Other aspects in the story felt really hollow. I liked the dialogue with Ryo and Shenhua, but disliked that this was abandoned as soon as you're at Niaowu. We get hints that Shenhua has some supernatural abilities. We know that she is fond of talking to animals, and she possesses a power that resembles a Vulcan mind-meld on the first boss. The dream sequence cutscenes from Shenmue (Where Shenhua is in Ryo's dream) Those are absent. There's a lot of mystery around Shenhua and she really takes a backseat to what I think is a pretty insignificant plot driver (fighting two bad dudes). Shenhua's mystery really was an interesting aspect of the first two games, and it's a missed opportunity.

Some of the other characters are inserted without much explanation or given a reason as to their purpose and significance. The masters Bei and Sun are important people evidently, but not much elaboration is given as to their stories.

I loved the Iwao flashbacks and stories, but Ryo seems downright emotionless about these villagers sharing important memories about his father’s time in Bailu village. People handle grief in many ways, but at most you see surprise coming from Ryo, and blank expression to surprise seems to be the range of emotion for these revelations. This was a missed opportunity. Instead, Ryo could've found more backstory about his father, saw a cycle of revenge possibly repeating, and gain the wisdom of the path he might be venturing down.

Overall: If I had to change things, I would suggest a few things:
    -Give Yu Suzuki some talented writers that can help deepen the plot and drive a compelling story.
    -Remove those gated parts of the game that prevent your exploration.
    -Provide more rationale as to the barriers or challenges Ryo needs to overcome. Use this to emphasize Ryo's growth. Perhaps he'd get to the precipice of finishing off Lan Di and realize, like Shenhua says, it will be his undoing.
    -Remove the purposeless items in the game. Use those resources to improve the above.
I know I've shared a lot of constructive criticism, but overall I did enjoy the game. I came in expecting a pretty average game, but hoping the story wouldn't be compromised. I feel let down with that. I can't help but feel though with 18 years between games, that perhaps some of the plot elements became fuzzy, or there was a lot of challenges (perhaps tug of war with stakeholders) into the game's development that hindered the great story of the Shenmue series. At this point I would like a return to the strong storytelling elements that was evident in many areas of the first two games, even if it means sacrificing some of the larger open-world aspects that are fun, but ultimately distractions.

I'd give Shenmue 3 a 6.5/10.
Last edited by Blu on Mon Jan 27, 2020 8:58 am, edited 1 time in total.
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Re: Shenmue III Release Topic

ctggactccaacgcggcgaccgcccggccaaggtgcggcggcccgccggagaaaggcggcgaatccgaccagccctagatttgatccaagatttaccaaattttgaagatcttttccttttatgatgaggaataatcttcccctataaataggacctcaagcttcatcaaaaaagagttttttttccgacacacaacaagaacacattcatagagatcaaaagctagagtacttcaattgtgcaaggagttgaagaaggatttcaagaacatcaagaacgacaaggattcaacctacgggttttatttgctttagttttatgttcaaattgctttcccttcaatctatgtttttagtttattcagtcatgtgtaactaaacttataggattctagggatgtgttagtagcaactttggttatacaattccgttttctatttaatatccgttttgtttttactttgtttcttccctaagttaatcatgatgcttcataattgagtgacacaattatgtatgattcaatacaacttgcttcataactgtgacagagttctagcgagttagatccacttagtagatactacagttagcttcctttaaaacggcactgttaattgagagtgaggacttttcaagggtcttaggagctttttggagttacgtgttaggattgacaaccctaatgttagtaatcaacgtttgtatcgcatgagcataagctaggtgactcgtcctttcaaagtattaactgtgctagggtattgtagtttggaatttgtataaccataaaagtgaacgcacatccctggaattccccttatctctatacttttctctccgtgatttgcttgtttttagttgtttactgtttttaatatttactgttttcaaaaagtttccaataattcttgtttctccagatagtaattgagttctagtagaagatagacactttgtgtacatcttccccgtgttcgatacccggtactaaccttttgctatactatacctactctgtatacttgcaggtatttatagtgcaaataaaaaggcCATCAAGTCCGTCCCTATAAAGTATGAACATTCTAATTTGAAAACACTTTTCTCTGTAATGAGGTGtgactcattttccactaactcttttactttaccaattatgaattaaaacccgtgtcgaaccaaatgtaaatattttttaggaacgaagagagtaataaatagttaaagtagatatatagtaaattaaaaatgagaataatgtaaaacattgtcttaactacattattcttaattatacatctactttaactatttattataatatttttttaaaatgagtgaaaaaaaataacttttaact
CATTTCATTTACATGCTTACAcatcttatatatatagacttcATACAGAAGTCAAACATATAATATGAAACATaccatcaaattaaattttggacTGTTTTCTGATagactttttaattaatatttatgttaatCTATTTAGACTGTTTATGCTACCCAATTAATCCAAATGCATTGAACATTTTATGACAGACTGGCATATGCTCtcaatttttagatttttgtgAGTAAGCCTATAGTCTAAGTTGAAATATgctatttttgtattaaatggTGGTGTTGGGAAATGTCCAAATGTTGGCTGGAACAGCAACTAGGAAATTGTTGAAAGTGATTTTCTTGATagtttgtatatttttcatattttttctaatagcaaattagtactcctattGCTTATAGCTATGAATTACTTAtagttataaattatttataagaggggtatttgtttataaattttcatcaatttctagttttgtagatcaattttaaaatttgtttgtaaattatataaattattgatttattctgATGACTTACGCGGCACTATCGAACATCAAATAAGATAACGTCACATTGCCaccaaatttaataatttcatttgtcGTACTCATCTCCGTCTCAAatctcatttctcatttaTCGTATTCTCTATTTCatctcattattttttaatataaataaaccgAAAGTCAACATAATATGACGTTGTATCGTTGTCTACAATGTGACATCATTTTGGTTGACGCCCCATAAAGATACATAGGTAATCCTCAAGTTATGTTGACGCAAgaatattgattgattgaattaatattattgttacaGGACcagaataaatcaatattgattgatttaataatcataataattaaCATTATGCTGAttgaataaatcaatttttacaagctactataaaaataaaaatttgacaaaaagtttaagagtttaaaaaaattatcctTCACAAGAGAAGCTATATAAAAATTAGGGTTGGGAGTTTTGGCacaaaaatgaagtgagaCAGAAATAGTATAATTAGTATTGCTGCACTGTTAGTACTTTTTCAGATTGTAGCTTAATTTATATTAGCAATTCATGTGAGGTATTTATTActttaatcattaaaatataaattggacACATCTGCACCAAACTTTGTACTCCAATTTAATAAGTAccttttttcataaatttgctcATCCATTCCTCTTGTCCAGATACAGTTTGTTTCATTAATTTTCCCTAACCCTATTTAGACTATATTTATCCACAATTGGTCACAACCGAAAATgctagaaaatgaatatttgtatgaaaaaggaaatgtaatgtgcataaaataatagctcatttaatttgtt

by Reprise Sun Jan 26, 2020 5:09 pm

Excellent write up Blu. I completely agree with the vast majority of what you have written. I really hope the writing, story, pacing, cinematography and character development is improved in Shenmue 4 now they have the core foundations to build upon. I definitely agree that a lot of the large environments (Niaowu at least) and other areas like the large amount of items you can buy, should be toned down in favour of improving the overall story direction.

I really really enjoyed my time with Shenmue 3 and I love so much about it, but it ended up going in the opposite direction to what I was expecting with it being a kickstarter project with a limited budget and resources. I was expecting something very linear, a small set of worlds and an experience tightly focused on the story with limited exploration options. In the end, with Deep Silver's involvement, they ended up building upon the foundations of the original games, enrichening much of the gameplay experiences for modern consoles with some fantastic environments and different things to do. But they crammed in so much fan-service (I mean, even forklifts made a return), made Niaowu so ridiculously large and included a huge amount of stuff they felt was necessary for a Shenmue experience, that it got a bit overwhelming at times and it feels like the story takes a bit of a backseat.

I'm sympathetic though. They had to make cuts here and there, Yu had to start a new team from scratch, and if you look at the credits, a lot of the staff are relatively inexperienced or new to video games development (it seems), so clearly limited budget and a tricky development was an issue. Baisha being cut also would have had an impact on the game's pacing. Hopefully they make a few changes with Shenmue 4 that ultimately improves the experience.